This week the Minnesota Legislature will likely vote on the gay marriage issue and the Vikings made news by cutting their above-average punter. The interesting thing is that these events are not necessarily unrelated.
As you know, former Viking Chris Kluwe became a vocal proponent of allowing same-sex couples to marry, a fact that occasionally became an irritant with his coaches.
The notion that Kluwe’s support of basic civil rights was news at all underscores the seismic change underway, and it’s a sign of our sports-crazed times that an unusually erudite football punter would signal the tipping point of a social issue.
Last year Kluwe’s public appearances on the gay rights issue were periodically punctuated with poor performances, though his overall net punting average was the best of his career. He’s also 31 and was set to make a boatload of money, and thus became disposable in favor of younger, cheaper help. That’s pro sports. That’s life.
Kluwe is gone, so it might be time to ask whether his legacy (if punters can have a legacy) was his ability to drop the ball inside the 20-yard line or to truly engage in a civic issue important to millions of people.
“Both,” said Dave Zirin, sports editor of the Nation and author of “Game Over; How Politics Has Turned the Sports World Upside Down.”
“On a team that has been horribly managed over the years, he was a constant,” said Zirin, a Macalester grad. “The idea that Chris Kluwe is on the slag heap as the Vikings are trying to rebuild is dodgy to say the least. But his legacy as a good citizen is also something on his ledger sheet.”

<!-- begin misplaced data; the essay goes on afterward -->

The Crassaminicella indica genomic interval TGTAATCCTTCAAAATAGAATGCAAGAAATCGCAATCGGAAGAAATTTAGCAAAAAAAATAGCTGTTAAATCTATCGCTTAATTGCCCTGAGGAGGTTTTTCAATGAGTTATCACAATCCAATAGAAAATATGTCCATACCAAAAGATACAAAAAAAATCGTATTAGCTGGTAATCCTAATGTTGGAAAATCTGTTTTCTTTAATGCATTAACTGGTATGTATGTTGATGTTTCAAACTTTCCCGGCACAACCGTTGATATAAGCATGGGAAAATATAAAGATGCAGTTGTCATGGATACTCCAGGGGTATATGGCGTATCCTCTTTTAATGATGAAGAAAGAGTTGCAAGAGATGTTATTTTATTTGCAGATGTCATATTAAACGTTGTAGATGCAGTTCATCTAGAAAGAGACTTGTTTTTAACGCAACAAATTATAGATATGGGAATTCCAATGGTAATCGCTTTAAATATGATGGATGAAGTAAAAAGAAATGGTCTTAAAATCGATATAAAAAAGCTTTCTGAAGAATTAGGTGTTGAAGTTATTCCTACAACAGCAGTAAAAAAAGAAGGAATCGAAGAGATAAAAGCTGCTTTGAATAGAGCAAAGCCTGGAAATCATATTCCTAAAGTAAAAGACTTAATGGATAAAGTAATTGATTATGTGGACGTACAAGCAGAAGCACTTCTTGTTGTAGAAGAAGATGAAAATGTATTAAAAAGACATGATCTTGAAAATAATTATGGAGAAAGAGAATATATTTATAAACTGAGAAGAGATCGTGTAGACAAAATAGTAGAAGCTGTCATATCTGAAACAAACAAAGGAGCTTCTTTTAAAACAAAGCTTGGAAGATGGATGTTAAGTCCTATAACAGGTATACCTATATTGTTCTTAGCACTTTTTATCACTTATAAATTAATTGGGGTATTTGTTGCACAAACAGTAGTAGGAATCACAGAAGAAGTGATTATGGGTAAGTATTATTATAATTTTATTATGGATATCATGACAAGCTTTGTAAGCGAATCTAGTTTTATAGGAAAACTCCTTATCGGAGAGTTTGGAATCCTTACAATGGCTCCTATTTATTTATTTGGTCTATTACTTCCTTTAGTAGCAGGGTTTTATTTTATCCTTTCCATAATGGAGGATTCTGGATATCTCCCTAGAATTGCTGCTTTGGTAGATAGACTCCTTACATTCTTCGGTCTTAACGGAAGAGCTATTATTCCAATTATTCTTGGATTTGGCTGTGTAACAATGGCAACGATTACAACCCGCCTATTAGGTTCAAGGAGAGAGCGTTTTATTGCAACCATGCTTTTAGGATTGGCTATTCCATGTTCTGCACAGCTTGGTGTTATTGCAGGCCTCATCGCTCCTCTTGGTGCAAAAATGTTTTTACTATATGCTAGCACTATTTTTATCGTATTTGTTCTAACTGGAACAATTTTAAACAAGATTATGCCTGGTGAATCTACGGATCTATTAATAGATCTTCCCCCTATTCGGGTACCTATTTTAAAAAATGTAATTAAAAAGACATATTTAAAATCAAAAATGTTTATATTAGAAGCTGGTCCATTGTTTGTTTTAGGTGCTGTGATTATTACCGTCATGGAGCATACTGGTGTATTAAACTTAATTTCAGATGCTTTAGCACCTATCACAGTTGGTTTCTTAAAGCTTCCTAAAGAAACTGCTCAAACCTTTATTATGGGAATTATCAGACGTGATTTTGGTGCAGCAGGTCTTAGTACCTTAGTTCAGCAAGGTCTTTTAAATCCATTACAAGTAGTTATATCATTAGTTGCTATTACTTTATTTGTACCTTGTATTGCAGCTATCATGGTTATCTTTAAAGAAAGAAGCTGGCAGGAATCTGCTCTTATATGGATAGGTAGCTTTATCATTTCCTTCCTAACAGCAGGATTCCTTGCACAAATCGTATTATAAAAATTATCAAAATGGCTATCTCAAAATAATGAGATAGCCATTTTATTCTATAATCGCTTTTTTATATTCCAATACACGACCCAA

Zirin says the importance of Kluwe’s support of gay marriage should not be understated. The punter’s initial essay on the topic for Deadspin, which was both funny and profane, puts his expression of his civil rights stand on par with Muhammad Ali’s stance on the Vietnam War, Zirin said.
“The actual poetry, prose and style puts him right up there with any athlete of the 20th century,” Zirin said.
Zirin and I agree that Kluwe wasn’t simply let go because of his politics, but politics likely played a part.
“If there’s political ideology in the Vikings’ office, it’s cheapism,” said Zirin. “It’s not so much that they are being homophobic, but they do sit in rooms with ledger sheets with the pros and cons of each player. Whether it’s Chris Kluwe or Tim Tebow, politics is inevitably a con.”
The Vikings push their players to be active in the community. Players often adopt a charity when they are rookies and engage them with varying amounts of time and energy. Most of the time that means letting them use the player’s name, or agreeing to the occasional photo op. Rare is the pro athlete who commits real time, or heaven forbid money, to the charity or issue.
Kluwe walked the walk. Which is why I’m not surprised the guy plans to publish a book of essays on, of all things, empathy. Has Minnesota had a more genuine pro athlete as community asset since Alan Page?
“Athletes are going to be role models regardless of whether we want them to or not,” said Zirin. In a profession where drug use or domestic abuse is not a career killer, “Chris Kluwe modeled civic activism.”
But can an NFL punter actually change people’s minds on a topic such as gay marriage?
“Yes,” said Zirin. “On this issue, it’s incredibly effective when an athlete speaks out.”
The number one variable of whether they favor same-sex marriage is if they know someone who is gay and can empathize. Someone like Kluwe, who comes from a world that’s more familiar to some people, can influence them.
Kluwe spoke to the issue with a Star Tribune reporter: